1st Edition

Canadian Conservative Political Thought

Edited By Lee Trepanier, Richard Avramenko Copyright 2023
    290 Pages
    by Routledge

    290 Pages
    by Routledge

    This book corrects an imbalance in Canadian political literature through offering a conservative account of Canadian political thought.

    Across 15 chronologically organized chapters, and with a mixture of established and rising scholars, the book offers an investigation of the defining features and characteristics of Canadian conservative political thought, asking what have Canadian conservative political thinkers and practitioners learned from other traditions and, in turn, what have they contributed to our understanding of conservative political thought today?

    Rather than its culmination, Canadian Conservative Political Thought will be the beginning of conservative political thought’s recovery and will spark debates and future research. The book will be a great resource for courses on Canadian politics, history, political philosophy and conservatism, Canadian Studies, and political theory.

    Introduction: What is Canadian Conservative Political Thought?

    Lee Trepanier

    Part 1: A Founding of a Nation among Strangers

    1. "Little Platoons and Ancient Traditions": Edmund Burke’s Critique of Imperialism and Contemporary North American Indigenous Anti-Colonialism

    Brian T. Thorn

    2. Praying Alone: Tocqueville on the Present State and Probable Future of Quebec

    Richard Avramenko and Noah Stengl

    3. John Strachan’s Loyalist Political Thought: Tocqueville’s "Aristocratic Mores Without Aristocrats"

    Jeremy Seth Geddert

    4. The Sacred Temple of Truth: Thomas D’Arcy McGee’s Civic Nationalism

    David Livingstone

    5. Canadian Conservatism and National Developmentalism: Sir John A. Macdonald’s Hamiltonian Persuasion

     Ben Woodfinden and Sean Speer

    Part 2: High Toryism, Liberalism, and Globalism

    6. The High Tory Conservatism of Eugene Forsey and John Farthing

    Tyler Chamberlain

    7. Globalist Nihilism, Liberal Relativism, and Tutorialist Statecraft: A Critique of Janet Ajzenstat’s Canadian Political Philosophy

    Colin D. Pearce

    8. Ajzenstat Versus the Oligarchs

    Travis D. Smith

    9. Charles Taylor’s Interculturalism and the Crisis of Liberalism

    David Edward Tabachnick

    10. "Even More Than International": Brock Chisholm and the Origins of Canadian Globalist Thought

    Ian Dowbiggin

    Part 3: Culture, Technology, and Place

    11. Marshall McLuhan: Canadian Political Philosophy for the Digital Age

    Christopher S. Morrissey

    12. History as Progress or Reversal?: The Mythical Prognostications of Kojève and McLuhan

    Grant Havers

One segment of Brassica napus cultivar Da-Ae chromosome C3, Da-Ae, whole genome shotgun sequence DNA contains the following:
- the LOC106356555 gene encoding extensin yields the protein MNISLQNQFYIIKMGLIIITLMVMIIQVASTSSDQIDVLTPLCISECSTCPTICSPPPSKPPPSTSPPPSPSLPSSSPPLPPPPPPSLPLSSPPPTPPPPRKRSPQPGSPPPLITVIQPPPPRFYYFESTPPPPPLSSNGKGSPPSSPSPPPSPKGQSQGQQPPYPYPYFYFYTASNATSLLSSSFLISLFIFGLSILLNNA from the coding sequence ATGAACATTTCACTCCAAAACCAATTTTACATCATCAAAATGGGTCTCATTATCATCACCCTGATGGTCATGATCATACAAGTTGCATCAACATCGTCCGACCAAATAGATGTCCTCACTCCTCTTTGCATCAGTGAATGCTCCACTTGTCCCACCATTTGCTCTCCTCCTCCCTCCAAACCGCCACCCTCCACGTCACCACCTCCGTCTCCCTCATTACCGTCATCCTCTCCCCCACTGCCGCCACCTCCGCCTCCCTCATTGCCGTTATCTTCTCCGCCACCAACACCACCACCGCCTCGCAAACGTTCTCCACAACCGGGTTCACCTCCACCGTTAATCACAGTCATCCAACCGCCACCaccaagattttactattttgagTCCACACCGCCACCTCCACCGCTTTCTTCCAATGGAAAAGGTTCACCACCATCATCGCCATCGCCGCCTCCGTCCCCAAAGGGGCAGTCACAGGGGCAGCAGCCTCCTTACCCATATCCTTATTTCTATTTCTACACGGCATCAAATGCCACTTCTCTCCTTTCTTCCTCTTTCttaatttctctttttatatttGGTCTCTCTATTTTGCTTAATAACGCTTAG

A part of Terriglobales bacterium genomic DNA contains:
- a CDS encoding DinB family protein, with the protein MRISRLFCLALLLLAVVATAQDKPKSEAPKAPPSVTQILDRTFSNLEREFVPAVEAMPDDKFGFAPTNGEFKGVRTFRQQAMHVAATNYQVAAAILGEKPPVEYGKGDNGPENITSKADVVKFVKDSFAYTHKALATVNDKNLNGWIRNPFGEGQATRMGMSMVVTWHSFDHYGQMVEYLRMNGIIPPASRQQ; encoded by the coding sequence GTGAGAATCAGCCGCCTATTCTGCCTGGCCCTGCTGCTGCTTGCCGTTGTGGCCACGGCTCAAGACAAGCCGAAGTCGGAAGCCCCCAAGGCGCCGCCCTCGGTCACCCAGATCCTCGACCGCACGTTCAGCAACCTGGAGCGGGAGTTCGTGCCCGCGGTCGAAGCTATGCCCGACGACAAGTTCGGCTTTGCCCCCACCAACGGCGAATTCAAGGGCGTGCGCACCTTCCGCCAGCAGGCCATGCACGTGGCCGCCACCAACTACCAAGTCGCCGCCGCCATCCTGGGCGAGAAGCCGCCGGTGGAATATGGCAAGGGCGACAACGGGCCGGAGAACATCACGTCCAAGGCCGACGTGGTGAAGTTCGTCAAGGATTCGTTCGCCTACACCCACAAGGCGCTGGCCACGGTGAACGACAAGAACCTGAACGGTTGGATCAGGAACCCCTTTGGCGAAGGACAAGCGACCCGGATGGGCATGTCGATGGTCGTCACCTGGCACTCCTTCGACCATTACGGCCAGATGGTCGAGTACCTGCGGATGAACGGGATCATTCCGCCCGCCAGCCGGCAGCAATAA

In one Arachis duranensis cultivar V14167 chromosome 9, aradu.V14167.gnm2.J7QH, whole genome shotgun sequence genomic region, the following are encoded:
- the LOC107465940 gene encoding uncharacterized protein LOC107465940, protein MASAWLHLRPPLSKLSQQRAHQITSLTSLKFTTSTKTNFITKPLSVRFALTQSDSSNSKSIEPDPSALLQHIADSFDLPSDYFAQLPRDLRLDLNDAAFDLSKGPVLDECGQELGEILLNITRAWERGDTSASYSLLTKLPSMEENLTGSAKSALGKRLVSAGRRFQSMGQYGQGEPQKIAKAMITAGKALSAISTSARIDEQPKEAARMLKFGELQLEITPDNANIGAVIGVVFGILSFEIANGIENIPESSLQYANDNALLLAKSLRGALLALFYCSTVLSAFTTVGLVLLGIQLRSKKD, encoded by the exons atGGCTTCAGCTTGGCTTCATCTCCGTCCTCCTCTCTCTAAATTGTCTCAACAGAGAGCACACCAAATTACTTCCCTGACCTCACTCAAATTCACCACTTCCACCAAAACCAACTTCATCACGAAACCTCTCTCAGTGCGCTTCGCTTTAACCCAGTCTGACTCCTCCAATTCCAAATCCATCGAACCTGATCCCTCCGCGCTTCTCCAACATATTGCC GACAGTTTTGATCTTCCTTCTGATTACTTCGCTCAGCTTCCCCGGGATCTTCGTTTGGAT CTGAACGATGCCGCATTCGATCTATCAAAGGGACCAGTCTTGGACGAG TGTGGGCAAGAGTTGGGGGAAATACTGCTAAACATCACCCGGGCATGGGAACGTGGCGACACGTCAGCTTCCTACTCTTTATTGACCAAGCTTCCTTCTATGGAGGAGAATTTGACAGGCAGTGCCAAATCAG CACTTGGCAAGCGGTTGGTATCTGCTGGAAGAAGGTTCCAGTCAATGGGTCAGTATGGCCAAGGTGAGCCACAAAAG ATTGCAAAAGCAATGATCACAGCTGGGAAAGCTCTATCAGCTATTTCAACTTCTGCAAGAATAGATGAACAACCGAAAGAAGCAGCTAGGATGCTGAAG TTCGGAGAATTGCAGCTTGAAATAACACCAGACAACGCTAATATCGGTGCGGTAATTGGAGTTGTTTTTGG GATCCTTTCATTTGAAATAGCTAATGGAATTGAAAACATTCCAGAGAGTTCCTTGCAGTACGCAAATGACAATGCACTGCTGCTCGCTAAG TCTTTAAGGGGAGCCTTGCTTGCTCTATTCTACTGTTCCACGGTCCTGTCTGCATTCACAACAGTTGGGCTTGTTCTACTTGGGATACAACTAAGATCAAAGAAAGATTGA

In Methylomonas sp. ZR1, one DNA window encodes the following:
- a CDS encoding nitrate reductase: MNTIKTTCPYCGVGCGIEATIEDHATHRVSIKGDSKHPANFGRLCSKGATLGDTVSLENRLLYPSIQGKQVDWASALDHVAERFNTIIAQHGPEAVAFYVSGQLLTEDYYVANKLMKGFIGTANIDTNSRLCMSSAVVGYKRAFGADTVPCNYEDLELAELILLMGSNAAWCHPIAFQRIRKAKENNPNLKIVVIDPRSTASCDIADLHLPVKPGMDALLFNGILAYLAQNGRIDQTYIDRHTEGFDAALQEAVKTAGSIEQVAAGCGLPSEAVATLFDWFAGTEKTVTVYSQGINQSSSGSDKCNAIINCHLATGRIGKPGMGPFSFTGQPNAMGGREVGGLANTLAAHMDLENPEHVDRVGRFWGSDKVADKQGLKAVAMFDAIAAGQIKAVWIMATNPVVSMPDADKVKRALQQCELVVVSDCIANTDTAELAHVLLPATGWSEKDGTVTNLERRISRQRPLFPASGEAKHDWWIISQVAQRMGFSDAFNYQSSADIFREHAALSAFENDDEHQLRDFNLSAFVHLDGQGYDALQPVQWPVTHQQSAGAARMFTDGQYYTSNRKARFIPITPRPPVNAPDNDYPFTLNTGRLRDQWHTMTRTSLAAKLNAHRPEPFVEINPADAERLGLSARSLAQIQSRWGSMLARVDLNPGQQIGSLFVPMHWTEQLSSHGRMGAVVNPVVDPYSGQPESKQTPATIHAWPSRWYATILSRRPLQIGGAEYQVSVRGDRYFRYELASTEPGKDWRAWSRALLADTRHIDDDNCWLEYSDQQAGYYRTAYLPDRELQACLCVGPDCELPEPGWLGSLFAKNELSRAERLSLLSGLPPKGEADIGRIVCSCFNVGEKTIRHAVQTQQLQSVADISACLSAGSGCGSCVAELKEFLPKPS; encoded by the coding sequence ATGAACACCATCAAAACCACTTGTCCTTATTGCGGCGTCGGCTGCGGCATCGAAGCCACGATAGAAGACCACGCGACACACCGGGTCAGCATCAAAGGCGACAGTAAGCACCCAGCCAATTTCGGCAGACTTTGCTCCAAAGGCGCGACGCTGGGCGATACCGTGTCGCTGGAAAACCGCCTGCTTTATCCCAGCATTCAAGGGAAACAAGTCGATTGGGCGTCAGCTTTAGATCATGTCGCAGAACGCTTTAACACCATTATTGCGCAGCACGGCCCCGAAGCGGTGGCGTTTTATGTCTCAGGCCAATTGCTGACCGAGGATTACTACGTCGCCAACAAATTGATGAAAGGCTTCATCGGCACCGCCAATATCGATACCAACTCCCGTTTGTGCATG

13. George Grant, Time, and Eternity

    Colin Cordner

    14. Of Homesteaders and Orangemen: An Archeology of Western Canadian Political Identity

    Richard Avramenko

    15. Globalization through Rose-Tinted Glasses: Schitt's Creek and the Power of Civic Virtue

    Mary Craig and Sara MacDonald

    16. Sources for Renewal for Canadian Conservatism

    Lee Trepanier


    Richard Avramenko is Professor of Political Science at the University of Wisconsin-Madison. He is the author of Courage: The Politics of Life and Limb (2011), and has co-edited books on Friendship and Politics (2008), Dostoevsky’s Political Thought (2013), and Aristocratic Souls in Democratic Times (2018).

    Lee Trepanier is Professor of Political Science at Samford University in Birmingham, Alabama. He is the author and editor of several books and the editor of Lexington Books series Politics, Literature, and Film.

    "Using a history-of-ideas approach, the editors have woven together several strands of Western Canadian conservative political thought. The focus, chiefly on the thinkers of Laurentian Canada, is well executed. Even Canadians will find these accounts stimulating!"

    Barry Cooper, Professor of Political Science, University of Calgary

    "The conventional story of Canada is that its Fathers of Confederation founded a conservative nation to guard against its plebiscitarian southern neighbor. In the twentieth century, this regime was replaced by a leftist, “Laurentian” liberalism. The triumphalism of “Laurentian” liberalism has led Canadians and foreign observers to neglect Canada’s conservative intellectual sources, including those that have contested liberal triumphalism. Trepanier and Avramenko have assembled a fine volume of essays that bring those sources back to life by engaging them with the perennial questions that confront Canadians. With essays on John A. MacDonald, George Grant, Charles Taylor, Marshall McLuhan, Indigenous anti-colonialism, and even the Schitt’s Creek television series, the authors demonstrate the variety of thought in Canadian conservatism."

    John von Heyking, Professor of Political Science, University of Lethbridge

    "There has come to be, sadly so, in the last few decades, a paper thin and reactionary notion of Canadian conservatism. Gratefully so, this bounty of a book by fine scholars digs yet further and deeper into the historic and mother lode of a heritage that has been caricatured and almost forgotten – a beauty of a remembering book worthy of many a read."

    Ron Dart, Professor of Political Science, University of the Fraser Valley 

    "This book is witness to the fact that there is a rich legacy of conservative intellectual thought connected to Canada, and the life of the mind goes on. Canadians have lost representative government to an administrative state, yet they still attempt to work out their freedom in local communities, they are aware of the dangers of globalization, and so this book adds to a larger body of conservative thought about the fate of the liberal west which is still emerging in light of current events."

    Roberta Bayer, Patrick Henry College, Front Porch Republic